©2014 Kathleen M. Bloomfield and forwordsbooks.com. All rights reserved.

Who Has Such Things in This World

Snow, everywhere I look I see snow, piles and mountains of snow. When it has not been snowing, it is cold – Freezing cold, in the 5s, 10s, 20s and 30s cold. One morning I got in my car and the thermometer read “0″ – Z.E.R.O.  Now I know there are parts of the country, and the world for that matter, where these temperatures would feel balmy, but for this transplanted California girl, enough is enough. I have really had it with snow and cold and winter.

Yet there are moments when I look out my office window to my back yard and see a vast sea of whiteness that simply takes my breath away. How beautiful is that? I think to myself.  Or when I watch snow falling, little puffs of white floating down from on high, that I still think of as a miracle.  Or as I am out walking during a snow fall, and the temperature is just right so that individual snowflakes drop on my parka, and I see each one is unique and beautiful. Amazing, I think.

I could not find a Hebrew blessing for snow. What I use is the blessing for nature’s beauty, because no matter what, there is real beauty in watching the snow fall.

Baruch attah Adonai eloheinu melech ha-olam,
shekachah lo b’olamo.

Blessed are You, Creator of the Universe,
Who has things such as this in Your world.

There are a few wonderful books about snow that I have found to be interesting and enlightening in my own search for knowledge about this wondrous experience. You might want to share them  with your children:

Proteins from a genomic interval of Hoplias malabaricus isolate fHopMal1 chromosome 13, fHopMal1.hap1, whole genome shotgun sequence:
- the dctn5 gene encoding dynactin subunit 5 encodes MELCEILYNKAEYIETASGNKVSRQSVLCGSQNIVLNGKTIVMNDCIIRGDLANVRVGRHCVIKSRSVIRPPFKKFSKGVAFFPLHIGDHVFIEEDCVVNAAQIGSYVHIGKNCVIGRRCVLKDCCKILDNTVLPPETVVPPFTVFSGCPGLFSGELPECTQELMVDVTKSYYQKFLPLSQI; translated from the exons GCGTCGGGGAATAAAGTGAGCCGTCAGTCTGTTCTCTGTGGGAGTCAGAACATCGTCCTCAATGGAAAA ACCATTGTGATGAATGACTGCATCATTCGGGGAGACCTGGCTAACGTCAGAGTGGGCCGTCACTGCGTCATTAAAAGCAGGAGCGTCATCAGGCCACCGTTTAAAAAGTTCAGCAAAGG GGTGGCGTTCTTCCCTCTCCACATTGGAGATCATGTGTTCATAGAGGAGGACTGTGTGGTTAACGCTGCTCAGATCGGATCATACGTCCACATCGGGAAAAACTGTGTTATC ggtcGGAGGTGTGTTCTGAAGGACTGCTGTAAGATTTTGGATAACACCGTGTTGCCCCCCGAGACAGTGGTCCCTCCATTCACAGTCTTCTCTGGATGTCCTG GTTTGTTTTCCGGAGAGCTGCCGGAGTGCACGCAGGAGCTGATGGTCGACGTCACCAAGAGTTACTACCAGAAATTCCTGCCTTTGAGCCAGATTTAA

Snow written and illustrated by Uri Schulevitz. ©1998, Farrar Straus and Giroux Books for Young Readers.  First a single snowflake falls from the sky, then two, then three.  All the while, a young boy and his dog know it is snowing. The adults, the radio and the television all insist, “No snow.” When all the rooftops are white, the boy and his dog run out to play, while everyone else takes shelter. The illustrations are sublime. Ages 4-8.


Snowflake Bentley by Jacqueline Briggs Martin. Illustrated by Mary Azarian. ©1998, Houghton Mifflin Company. Winner of the Caldecott Medal. The first time a real snowflake – and another and another – landed on my coat and I saw that indeed each one was unique and exquisite, I said the Shehecheyanu Blessing: Thank you God for letting me live to see this moment.  The next thing I did was find a copy of this book.  Wilson Bentley lived his life studying snowflakes.  This beautifully illustrated and marvelously written book explains why. However, if you stand outside during a snowfall and look at the snowflakes that land on your coat, you will understand.  Ages 5-10.

The Story of Snow: The Science of Winter’s Wonder by Mark Cassino with John Nelson, Ph.D. ©2009, Chronicle Books.  This exceptional, award-winning science book explains exactly how snow crystals are made, the different shapes they can grow in (stars, plates and columns) and whether they are truly unique.  There are also tips for catching and studying snow crystals on your own.  The illustrations are mostly photographs of actual snow crystals.  Ages 5-10.